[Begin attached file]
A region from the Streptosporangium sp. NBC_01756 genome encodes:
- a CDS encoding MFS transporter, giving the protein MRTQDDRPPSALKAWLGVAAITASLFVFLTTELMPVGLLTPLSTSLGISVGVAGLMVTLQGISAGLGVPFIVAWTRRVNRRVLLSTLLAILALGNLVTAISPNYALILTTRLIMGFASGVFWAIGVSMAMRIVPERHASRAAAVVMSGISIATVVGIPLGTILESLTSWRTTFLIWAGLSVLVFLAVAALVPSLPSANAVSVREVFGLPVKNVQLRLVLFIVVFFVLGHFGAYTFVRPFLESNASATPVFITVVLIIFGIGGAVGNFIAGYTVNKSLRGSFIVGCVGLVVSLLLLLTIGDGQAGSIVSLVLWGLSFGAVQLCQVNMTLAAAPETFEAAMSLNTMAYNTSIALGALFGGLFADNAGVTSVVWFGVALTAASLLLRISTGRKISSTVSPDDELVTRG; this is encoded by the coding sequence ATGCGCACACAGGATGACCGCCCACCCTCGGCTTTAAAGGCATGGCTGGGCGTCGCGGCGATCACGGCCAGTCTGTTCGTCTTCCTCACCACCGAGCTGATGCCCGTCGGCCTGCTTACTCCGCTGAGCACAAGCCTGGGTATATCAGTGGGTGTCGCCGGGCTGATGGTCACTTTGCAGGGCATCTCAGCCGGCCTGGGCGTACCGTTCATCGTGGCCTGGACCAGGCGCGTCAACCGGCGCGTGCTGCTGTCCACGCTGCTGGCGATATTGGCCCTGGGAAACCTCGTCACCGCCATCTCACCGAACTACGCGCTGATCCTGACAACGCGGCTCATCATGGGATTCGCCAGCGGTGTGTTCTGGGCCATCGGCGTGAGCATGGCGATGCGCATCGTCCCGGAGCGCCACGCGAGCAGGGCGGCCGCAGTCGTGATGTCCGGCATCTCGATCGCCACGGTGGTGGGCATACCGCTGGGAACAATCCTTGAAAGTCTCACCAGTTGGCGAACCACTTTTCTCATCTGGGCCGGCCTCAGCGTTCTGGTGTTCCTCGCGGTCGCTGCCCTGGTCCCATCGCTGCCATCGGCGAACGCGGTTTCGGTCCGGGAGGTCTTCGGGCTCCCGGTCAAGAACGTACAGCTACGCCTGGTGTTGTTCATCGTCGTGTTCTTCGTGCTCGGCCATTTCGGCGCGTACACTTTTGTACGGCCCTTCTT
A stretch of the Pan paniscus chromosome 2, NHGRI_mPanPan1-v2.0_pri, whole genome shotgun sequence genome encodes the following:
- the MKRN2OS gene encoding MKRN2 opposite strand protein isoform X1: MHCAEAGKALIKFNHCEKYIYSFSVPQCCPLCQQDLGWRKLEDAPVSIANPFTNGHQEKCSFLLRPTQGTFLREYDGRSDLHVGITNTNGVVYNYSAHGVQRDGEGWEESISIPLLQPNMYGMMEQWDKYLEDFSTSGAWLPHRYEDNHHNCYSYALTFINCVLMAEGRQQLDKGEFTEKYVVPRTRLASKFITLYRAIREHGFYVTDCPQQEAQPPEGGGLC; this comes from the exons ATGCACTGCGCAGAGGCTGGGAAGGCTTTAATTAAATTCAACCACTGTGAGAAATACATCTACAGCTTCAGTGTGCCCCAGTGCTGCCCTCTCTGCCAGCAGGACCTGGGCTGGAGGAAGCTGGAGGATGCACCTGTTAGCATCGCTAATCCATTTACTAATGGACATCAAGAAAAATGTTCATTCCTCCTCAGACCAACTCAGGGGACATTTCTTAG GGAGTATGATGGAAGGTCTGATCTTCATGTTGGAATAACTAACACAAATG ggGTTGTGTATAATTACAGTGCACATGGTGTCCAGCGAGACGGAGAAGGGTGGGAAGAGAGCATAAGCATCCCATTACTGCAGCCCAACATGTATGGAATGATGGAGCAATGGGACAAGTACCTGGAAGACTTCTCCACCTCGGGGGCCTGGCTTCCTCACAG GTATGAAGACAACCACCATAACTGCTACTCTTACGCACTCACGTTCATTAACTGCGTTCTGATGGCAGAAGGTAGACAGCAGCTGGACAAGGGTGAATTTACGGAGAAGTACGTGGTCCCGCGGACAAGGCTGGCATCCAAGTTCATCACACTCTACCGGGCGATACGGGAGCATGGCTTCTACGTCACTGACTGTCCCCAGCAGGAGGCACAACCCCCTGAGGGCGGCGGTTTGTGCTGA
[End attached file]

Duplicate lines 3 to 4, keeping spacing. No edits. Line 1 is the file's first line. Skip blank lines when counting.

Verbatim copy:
A stretch of the Pan paniscus chromosome 2, NHGRI_mPanPan1-v2.0_pri, whole genome shotgun sequence genome encodes the following:
- the MKRN2OS gene encoding MKRN2 opposite strand protein isoform X1: MHCAEAGKALIKFNHCEKYIYSFSVPQCCPLCQQDLGWRKLEDAPVSIANPFTNGHQEKCSFLLRPTQGTFLREYDGRSDLHVGITNTNGVVYNYSAHGVQRDGEGWEESISIPLLQPNMYGMMEQWDKYLEDFSTSGAWLPHRYEDNHHNCYSYALTFINCVLMAEGRQQLDKGEFTEKYVVPRTRLASKFITLYRAIREHGFYVTDCPQQEAQPPEGGGLC; this comes from the exons ATGCACTGCGCAGAGGCTGGGAAGGCTTTAATTAAATTCAACCACTGTGAGAAATACATCTACAGCTTCAGTGTGCCCCAGTGCTGCCCTCTCTGCCAGCAGGACCTGGGCTGGAGGAAGCTGGAGGATGCACCTGTTAGCATCGCTAATCCATTTACTAATGGACATCAAGAAAAATGTTCATTCCTCCTCAGACCAACTCAGGGGACATTTCTTAG GGAGTATGATGGAAGGTCTGATCTTCATGTTGGAATAACTAACACAAATG ggGTTGTGTATAATTACAGTGCACATGGTGTCCAGCGAGACGGAGAAGGGTGGGAAGAGAGCATAAGCATCCCATTACTGCAGCCCAACATGTATGGAATGATGGAGCAATGGGACAAGTACCTGGAAGACTTCTCCACCTCGGGGGCCTGGCTTCCTCACAG GTATGAAGACAACCACCATAACTGCTACTCTTACGCACTCACGTTCATTAACTGCGTTCTGATGGCAGAAGGTAGACAGCAGCTGGACAAGGGTGAATTTACGGAGAAGTACGTGGTCCCGCGGACAAGGCTGGCATCCAAGTTCATCACACTCTACCGGGCGATACGGGAGCATGGCTTCTACGTCACTGACTGTCCCCAGCAGGAGGCACAACCCCCTGAGGGCGGCGGTTTGTGCTGA